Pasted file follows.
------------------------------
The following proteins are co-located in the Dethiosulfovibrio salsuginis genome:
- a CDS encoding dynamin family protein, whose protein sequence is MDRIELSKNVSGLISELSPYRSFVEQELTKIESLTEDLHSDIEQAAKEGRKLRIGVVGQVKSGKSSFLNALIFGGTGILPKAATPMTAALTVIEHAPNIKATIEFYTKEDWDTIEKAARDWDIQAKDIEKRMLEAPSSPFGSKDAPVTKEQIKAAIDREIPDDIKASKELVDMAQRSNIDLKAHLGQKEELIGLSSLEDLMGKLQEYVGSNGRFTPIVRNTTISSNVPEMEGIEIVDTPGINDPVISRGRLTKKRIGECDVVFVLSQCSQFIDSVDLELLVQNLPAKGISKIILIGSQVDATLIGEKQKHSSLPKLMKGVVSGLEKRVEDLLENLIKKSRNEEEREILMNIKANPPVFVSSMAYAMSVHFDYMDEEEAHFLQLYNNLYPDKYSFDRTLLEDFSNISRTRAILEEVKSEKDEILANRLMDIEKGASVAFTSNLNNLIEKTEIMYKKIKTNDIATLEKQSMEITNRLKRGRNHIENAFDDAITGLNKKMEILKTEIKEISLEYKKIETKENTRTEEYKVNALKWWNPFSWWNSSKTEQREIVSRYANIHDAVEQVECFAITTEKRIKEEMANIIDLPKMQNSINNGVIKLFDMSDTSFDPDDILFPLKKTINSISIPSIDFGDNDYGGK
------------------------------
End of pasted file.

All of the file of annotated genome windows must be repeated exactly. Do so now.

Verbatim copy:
The following proteins are co-located in the Dethiosulfovibrio salsuginis genome:
- a CDS encoding dynamin family protein, whose protein sequence is MDRIELSKNVSGLISELSPYRSFVEQELTKIESLTEDLHSDIEQAAKEGRKLRIGVVGQVKSGKSSFLNALIFGGTGILPKAATPMTAALTVIEHAPNIKATIEFYTKEDWDTIEKAARDWDIQAKDIEKRMLEAPSSPFGSKDAPVTKEQIKAAIDREIPDDIKASKELVDMAQRSNIDLKAHLGQKEELIGLSSLEDLMGKLQEYVGSNGRFTPIVRNTTISSNVPEMEGIEIVDTPGINDPVISRGRLTKKRIGECDVVFVLSQCSQFIDSVDLELLVQNLPAKGISKIILIGSQVDATLIGEKQKHSSLPKLMKGVVSGLEKRVEDLLENLIKKSRNEEEREILMNIKANPPVFVSSMAYAMSVHFDYMDEEEAHFLQLYNNLYPDKYSFDRTLLEDFSNISRTRAILEEVKSEKDEILANRLMDIEKGASVAFTSNLNNLIEKTEIMYKKIKTNDIATLEKQSMEITNRLKRGRNHIENAFDDAITGLNKKMEILKTEIKEISLEYKKIETKENTRTEEYKVNALKWWNPFSWWNSSKTEQREIVSRYANIHDAVEQVECFAITTEKRIKEEMANIIDLPKMQNSINNGVIKLFDMSDTSFDPDDILFPLKKTINSISIPSIDFGDNDYGGK